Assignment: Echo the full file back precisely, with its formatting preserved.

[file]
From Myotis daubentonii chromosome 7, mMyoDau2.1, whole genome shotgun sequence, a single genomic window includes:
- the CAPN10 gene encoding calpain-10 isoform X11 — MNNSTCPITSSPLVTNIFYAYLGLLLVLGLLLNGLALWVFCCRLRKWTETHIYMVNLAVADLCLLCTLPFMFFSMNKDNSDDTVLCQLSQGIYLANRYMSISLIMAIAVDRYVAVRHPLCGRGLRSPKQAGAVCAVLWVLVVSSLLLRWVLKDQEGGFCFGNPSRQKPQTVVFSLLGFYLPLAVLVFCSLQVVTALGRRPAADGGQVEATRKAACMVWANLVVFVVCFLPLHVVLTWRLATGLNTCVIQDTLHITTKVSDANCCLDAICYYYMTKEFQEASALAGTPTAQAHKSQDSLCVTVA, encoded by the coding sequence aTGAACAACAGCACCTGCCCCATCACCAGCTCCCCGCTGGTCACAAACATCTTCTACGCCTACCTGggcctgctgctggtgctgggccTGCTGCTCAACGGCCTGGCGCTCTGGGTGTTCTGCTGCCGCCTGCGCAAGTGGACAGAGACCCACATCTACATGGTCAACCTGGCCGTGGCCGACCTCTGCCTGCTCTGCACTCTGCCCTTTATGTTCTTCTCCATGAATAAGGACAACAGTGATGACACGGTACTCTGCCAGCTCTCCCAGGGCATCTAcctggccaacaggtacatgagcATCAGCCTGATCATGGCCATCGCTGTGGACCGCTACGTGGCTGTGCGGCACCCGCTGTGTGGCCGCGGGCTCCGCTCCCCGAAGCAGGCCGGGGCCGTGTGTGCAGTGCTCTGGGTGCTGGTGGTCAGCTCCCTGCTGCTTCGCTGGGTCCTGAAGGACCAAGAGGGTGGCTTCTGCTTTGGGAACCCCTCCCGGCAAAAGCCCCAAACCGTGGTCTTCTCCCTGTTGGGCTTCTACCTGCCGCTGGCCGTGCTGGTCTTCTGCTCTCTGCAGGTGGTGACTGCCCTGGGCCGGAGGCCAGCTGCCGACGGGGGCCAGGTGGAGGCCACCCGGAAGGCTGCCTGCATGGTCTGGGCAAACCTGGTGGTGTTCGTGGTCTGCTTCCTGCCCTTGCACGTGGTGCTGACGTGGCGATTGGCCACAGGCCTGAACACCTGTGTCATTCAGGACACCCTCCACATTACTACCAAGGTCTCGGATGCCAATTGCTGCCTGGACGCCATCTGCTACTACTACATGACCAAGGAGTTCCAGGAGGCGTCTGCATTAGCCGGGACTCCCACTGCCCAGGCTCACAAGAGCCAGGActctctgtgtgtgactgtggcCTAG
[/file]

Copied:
From Myotis daubentonii chromosome 7, mMyoDau2.1, whole genome shotgun sequence, a single genomic window includes:
- the CAPN10 gene encoding calpain-10 isoform X11 — MNNSTCPITSSPLVTNIFYAYLGLLLVLGLLLNGLALWVFCCRLRKWTETHIYMVNLAVADLCLLCTLPFMFFSMNKDNSDDTVLCQLSQGIYLANRYMSISLIMAIAVDRYVAVRHPLCGRGLRSPKQAGAVCAVLWVLVVSSLLLRWVLKDQEGGFCFGNPSRQKPQTVVFSLLGFYLPLAVLVFCSLQVVTALGRRPAADGGQVEATRKAACMVWANLVVFVVCFLPLHVVLTWRLATGLNTCVIQDTLHITTKVSDANCCLDAICYYYMTKEFQEASALAGTPTAQAHKSQDSLCVTVA, encoded by the coding sequence aTGAACAACAGCACCTGCCCCATCACCAGCTCCCCGCTGGTCACAAACATCTTCTACGCCTACCTGggcctgctgctggtgctgggccTGCTGCTCAACGGCCTGGCGCTCTGGGTGTTCTGCTGCCGCCTGCGCAAGTGGACAGAGACCCACATCTACATGGTCAACCTGGCCGTGGCCGACCTCTGCCTGCTCTGCACTCTGCCCTTTATGTTCTTCTCCATGAATAAGGACAACAGTGATGACACGGTACTCTGCCAGCTCTCCCAGGGCATCTAcctggccaacaggtacatgagcATCAGCCTGATCATGGCCATCGCTGTGGACCGCTACGTGGCTGTGCGGCACCCGCTGTGTGGCCGCGGGCTCCGCTCCCCGAAGCAGGCCGGGGCCGTGTGTGCAGTGCTCTGGGTGCTGGTGGTCAGCTCCCTGCTGCTTCGCTGGGTCCTGAAGGACCAAGAGGGTGGCTTCTGCTTTGGGAACCCCTCCCGGCAAAAGCCCCAAACCGTGGTCTTCTCCCTGTTGGGCTTCTACCTGCCGCTGGCCGTGCTGGTCTTCTGCTCTCTGCAGGTGGTGACTGCCCTGGGCCGGAGGCCAGCTGCCGACGGGGGCCAGGTGGAGGCCACCCGGAAGGCTGCCTGCATGGTCTGGGCAAACCTGGTGGTGTTCGTGGTCTGCTTCCTGCCCTTGCACGTGGTGCTGACGTGGCGATTGGCCACAGGCCTGAACACCTGTGTCATTCAGGACACCCTCCACATTACTACCAAGGTCTCGGATGCCAATTGCTGCCTGGACGCCATCTGCTACTACTACATGACCAAGGAGTTCCAGGAGGCGTCTGCATTAGCCGGGACTCCCACTGCCCAGGCTCACAAGAGCCAGGActctctgtgtgtgactgtggcCTAG